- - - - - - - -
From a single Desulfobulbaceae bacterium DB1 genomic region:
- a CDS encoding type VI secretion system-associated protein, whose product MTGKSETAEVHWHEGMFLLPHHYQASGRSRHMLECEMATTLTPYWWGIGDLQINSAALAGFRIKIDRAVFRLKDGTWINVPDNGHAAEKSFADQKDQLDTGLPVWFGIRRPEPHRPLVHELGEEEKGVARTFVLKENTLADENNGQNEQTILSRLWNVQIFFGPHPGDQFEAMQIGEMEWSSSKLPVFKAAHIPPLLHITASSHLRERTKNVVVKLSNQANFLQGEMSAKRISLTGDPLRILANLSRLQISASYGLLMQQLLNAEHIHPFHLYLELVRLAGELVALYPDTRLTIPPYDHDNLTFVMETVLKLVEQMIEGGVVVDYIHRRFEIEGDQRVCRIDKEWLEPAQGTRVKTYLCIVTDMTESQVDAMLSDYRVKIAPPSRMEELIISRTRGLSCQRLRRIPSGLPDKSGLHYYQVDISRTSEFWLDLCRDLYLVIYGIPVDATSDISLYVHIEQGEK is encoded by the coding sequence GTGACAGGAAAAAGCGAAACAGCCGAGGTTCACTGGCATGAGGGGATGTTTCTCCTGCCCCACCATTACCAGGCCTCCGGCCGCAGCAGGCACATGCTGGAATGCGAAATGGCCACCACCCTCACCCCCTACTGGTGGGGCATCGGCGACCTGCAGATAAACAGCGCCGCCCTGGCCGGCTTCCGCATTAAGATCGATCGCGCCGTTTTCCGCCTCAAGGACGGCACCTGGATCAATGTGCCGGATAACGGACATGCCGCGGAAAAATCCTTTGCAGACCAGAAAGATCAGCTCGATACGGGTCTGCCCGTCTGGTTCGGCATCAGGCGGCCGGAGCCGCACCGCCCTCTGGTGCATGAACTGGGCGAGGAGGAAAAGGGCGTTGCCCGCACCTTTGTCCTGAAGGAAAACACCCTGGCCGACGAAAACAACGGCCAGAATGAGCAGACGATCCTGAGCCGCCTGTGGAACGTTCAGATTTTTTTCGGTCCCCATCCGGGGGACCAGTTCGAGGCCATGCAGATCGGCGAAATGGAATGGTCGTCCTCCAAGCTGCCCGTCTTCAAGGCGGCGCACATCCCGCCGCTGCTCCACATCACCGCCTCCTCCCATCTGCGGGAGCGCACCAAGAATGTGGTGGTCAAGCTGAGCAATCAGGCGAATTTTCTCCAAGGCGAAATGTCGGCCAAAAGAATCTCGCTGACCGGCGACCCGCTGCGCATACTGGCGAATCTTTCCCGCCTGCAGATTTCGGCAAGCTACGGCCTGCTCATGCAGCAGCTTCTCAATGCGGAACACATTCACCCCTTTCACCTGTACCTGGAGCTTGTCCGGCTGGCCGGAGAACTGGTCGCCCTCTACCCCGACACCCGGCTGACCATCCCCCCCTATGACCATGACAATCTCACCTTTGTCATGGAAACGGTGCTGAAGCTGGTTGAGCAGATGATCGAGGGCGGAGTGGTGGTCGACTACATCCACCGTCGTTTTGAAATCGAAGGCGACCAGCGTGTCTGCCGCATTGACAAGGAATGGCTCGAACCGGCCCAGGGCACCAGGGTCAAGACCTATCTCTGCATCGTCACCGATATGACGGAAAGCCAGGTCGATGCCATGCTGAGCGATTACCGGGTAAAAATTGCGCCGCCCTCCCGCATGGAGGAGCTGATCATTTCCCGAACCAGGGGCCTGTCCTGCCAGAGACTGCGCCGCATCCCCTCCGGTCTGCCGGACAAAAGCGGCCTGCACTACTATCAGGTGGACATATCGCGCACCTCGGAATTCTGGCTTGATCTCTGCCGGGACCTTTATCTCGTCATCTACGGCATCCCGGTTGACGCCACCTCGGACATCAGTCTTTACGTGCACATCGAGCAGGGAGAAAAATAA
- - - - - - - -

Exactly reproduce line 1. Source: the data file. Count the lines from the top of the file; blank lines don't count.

From a single Desulfobulbaceae bacterium DB1 genomic region: